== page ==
My sincere desire is that you will find people who mean as much to you as all these people mean to me. That every time you enter a place that doesn't seem right, you will always have someone to run to, just as you ran to me last night. And when you find that, know that it's not an accident. Those people, in a very real way, are Jesus to you.
My guess is that you will have no problem finding people to run to. But always remember there are people who are in scary places who have no one to run to. Be that someone to them.
And when you're on the podium accepting your gold medal, remember me.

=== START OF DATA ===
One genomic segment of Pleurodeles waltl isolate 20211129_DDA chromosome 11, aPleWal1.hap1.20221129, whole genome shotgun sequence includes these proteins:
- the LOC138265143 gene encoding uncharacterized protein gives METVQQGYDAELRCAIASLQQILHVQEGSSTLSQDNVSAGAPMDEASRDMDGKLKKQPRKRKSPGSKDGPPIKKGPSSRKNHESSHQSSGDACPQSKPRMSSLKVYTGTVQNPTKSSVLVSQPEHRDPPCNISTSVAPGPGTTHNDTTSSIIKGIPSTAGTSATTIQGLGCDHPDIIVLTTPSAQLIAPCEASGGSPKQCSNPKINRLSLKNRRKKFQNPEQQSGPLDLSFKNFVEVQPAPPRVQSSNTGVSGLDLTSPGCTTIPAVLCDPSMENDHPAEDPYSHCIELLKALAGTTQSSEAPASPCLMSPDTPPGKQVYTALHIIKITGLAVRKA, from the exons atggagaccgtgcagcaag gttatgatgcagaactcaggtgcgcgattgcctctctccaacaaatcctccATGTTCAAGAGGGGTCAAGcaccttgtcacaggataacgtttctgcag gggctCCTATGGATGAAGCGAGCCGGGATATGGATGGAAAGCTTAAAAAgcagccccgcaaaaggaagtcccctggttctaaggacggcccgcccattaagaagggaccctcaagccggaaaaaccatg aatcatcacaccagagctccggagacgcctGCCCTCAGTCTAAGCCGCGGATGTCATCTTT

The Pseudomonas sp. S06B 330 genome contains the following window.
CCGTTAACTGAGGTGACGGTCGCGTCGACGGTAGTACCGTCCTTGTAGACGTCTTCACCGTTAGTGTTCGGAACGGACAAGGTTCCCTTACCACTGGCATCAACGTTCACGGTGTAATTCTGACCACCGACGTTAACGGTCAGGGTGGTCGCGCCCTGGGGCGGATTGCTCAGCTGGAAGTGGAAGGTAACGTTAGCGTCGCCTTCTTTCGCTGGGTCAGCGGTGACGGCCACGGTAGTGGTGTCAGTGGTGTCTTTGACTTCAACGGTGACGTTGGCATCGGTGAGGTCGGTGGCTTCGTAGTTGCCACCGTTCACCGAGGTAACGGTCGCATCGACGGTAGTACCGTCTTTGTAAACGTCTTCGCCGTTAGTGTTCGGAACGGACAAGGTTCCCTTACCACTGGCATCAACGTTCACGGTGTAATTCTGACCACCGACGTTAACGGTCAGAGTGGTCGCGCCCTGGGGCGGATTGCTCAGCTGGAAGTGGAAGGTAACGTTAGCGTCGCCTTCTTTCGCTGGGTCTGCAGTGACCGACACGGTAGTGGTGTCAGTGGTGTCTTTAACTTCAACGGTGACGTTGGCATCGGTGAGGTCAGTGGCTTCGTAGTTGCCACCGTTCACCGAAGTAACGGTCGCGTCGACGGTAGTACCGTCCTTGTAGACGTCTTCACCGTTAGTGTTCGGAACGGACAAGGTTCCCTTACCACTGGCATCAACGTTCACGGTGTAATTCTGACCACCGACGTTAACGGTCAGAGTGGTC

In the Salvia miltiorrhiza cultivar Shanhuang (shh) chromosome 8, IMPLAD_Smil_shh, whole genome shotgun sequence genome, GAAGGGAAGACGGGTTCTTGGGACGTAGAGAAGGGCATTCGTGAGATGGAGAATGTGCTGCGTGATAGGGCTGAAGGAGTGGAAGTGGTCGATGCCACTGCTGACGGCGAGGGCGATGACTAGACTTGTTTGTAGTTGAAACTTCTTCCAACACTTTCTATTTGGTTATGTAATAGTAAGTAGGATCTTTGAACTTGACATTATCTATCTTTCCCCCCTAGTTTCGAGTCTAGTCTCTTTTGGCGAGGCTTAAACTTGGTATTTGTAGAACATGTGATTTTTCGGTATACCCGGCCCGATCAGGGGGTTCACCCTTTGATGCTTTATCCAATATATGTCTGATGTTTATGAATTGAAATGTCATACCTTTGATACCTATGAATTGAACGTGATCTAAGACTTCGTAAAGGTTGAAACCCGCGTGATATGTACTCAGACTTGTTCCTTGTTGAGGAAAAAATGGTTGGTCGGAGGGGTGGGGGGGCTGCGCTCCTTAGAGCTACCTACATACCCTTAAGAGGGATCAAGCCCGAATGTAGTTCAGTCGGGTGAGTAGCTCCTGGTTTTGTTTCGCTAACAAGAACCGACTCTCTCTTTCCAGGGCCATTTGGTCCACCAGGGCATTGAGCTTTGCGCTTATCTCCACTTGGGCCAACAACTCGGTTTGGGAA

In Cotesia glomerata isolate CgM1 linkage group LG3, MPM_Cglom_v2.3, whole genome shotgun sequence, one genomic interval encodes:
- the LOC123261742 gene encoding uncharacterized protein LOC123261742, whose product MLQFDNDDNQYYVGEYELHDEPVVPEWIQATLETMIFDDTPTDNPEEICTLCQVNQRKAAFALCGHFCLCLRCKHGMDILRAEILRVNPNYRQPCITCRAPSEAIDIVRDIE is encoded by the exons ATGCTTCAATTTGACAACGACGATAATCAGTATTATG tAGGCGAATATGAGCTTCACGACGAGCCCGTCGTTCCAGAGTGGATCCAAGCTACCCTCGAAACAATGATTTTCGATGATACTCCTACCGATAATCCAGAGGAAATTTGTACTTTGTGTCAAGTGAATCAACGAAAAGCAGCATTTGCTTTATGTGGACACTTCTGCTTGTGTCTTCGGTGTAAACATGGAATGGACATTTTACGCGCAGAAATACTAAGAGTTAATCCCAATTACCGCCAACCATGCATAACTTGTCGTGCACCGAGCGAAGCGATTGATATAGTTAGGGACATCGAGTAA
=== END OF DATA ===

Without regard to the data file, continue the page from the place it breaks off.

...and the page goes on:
posted by Craig @ 11:36 PM
* This is in reference to TONY and MELISSA. For several years my contact with their family was a once every twelve months occurrence. As the years passed and I came to realize how special and important they are to me, I've tried allow our friendship to flourish more. At this point in time I'm very likely to run to them when things make me scared. My life is exponentially better for having them in it.